The Notre Dame Fighting Irish football program can breath again.
All of the things Notre Dame couldn’t do offensively in the final month of the season, they were able to do against one of the most physical defenses the Irish faced all year. Notre Dame snapped their four-game losing streak with a 31-28 victory over the LSU Tigers in the Franklin American Mortgage Music City Bowl.
Brian Kelly and the Irish have been known as a spread-it-out, pass-heavy attack that looks to take deep shots downfield. However, Notre Dame deviated from that plan with a new offensive identity that emphasized the running game for the first time all season. The Irish rushed the ball 51 times for 263 yards, the most for Notre Dame since the opening game of the season. Another key was Notre Dame did not turn the ball over on offense, something they hadn’t accomplished since the second game of the year.
Malik Zaire, who was named the MVP of the game, started for the first time this season and looked plenty comfortable leading the Irish rushing attack. Zaire finished the game with 22 carries for 96 yards and a touchdown, while completing 12-of-15 passes for 96 yards and another touchdown, which came on the opening drive of the game.
Everett Golson, who started all 12 games during the regular season, also played a role against LSU. While Zaire took a majority of the snaps, Golson completed some key passes on third down to set up Kyle Brindza for the game-winning 32-yard field goal. Golson was 6-for-11 for 90 yards and looked confident once again in directing the Irish offensive attack.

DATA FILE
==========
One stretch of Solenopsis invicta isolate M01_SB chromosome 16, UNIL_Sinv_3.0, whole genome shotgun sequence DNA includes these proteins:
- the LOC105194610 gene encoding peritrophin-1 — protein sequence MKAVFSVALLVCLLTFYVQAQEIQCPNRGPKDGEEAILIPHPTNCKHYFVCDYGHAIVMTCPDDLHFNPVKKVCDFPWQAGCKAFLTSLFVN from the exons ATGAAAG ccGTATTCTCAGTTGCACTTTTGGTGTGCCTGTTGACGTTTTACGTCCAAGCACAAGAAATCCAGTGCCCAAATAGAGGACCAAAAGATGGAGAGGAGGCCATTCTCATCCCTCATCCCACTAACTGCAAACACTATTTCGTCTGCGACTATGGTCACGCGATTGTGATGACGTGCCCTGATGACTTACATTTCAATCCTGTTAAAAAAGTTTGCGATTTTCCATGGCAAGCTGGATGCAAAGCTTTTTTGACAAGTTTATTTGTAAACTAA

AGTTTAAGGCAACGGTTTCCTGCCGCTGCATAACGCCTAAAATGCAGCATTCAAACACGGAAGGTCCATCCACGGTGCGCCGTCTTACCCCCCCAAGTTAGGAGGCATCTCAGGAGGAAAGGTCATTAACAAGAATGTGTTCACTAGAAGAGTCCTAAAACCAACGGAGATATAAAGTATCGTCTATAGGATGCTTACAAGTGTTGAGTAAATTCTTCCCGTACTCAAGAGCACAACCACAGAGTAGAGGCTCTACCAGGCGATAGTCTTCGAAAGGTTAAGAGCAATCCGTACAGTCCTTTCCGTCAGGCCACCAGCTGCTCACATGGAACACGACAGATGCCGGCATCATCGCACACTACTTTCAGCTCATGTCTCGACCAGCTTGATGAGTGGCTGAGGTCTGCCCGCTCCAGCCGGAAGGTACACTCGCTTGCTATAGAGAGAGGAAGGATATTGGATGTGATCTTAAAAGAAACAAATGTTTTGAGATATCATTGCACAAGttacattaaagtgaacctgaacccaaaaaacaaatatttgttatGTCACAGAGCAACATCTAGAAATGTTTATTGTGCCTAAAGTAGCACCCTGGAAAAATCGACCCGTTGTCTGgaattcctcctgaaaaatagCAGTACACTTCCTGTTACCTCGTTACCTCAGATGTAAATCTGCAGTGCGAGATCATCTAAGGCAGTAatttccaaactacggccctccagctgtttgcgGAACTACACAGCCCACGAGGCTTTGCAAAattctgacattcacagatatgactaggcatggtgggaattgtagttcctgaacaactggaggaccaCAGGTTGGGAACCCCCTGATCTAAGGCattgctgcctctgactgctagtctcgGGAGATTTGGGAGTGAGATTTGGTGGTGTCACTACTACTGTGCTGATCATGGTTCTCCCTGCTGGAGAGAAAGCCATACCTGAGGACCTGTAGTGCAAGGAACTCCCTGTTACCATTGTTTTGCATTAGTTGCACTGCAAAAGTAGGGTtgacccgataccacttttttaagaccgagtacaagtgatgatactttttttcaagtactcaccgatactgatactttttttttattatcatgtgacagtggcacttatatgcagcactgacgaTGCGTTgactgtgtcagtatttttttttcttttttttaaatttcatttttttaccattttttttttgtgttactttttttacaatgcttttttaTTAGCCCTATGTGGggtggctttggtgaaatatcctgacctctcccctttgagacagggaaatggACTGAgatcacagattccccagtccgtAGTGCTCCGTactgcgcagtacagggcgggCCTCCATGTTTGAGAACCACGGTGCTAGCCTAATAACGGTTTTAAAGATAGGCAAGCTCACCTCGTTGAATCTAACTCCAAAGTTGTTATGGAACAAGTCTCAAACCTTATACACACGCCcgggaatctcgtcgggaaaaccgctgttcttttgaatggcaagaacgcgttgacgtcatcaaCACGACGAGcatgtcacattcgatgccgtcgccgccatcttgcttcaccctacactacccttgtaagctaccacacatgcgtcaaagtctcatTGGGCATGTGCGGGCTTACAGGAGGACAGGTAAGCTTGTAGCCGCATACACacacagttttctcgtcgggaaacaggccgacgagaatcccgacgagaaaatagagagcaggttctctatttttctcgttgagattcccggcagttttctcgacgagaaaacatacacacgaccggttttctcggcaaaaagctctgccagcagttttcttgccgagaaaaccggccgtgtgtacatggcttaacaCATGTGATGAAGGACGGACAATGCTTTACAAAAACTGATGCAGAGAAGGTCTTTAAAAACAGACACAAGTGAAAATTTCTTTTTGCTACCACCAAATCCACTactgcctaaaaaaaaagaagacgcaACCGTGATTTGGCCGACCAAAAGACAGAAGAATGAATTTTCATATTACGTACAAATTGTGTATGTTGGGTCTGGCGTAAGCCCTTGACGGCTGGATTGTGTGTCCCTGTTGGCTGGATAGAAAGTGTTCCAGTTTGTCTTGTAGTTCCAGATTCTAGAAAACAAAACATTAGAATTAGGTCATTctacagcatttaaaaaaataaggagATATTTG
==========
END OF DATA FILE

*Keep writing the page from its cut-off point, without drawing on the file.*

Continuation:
Notre Dame will need to shore up their defense during the offseason as they were gashed once again. Freshman Leonard Fournette tore through the Notre Dame defense, rushing 11 times for 143 yards, highlighted by an 89-yard touchdown in the third quarter. Fournette also had a 100-yard kickoff return and looked like an NFL-caliber prospect already.
While the Irish defense struggled, the offense and their new-found identity of pounding the ball controlled the tempo and the tone of the game. Notre Dame has recruited well along the offensive line in recent years and used those big bodies to control the line of scrimmage. The Irish ran 25 more plays than the Tigers and held the ball for 37 minutes compared to only 23 minutes for LSU.
Notre Dame’s new offensive identity should provide a ton of confidence for this team heading into the offseason. A program that was seen as falling apart at the seams now looks like one that can depend on their running game and offensive line to carry them through any situation. The Irish also have two capable quarterbacks that provide different strengths and Kelly appeared more than happy to accentuate both of their strengths today.
The sting of November is now gone for Notre Dame and a potentially program-altering shift in offensive philosophy could propel the Irish to big things in 2015.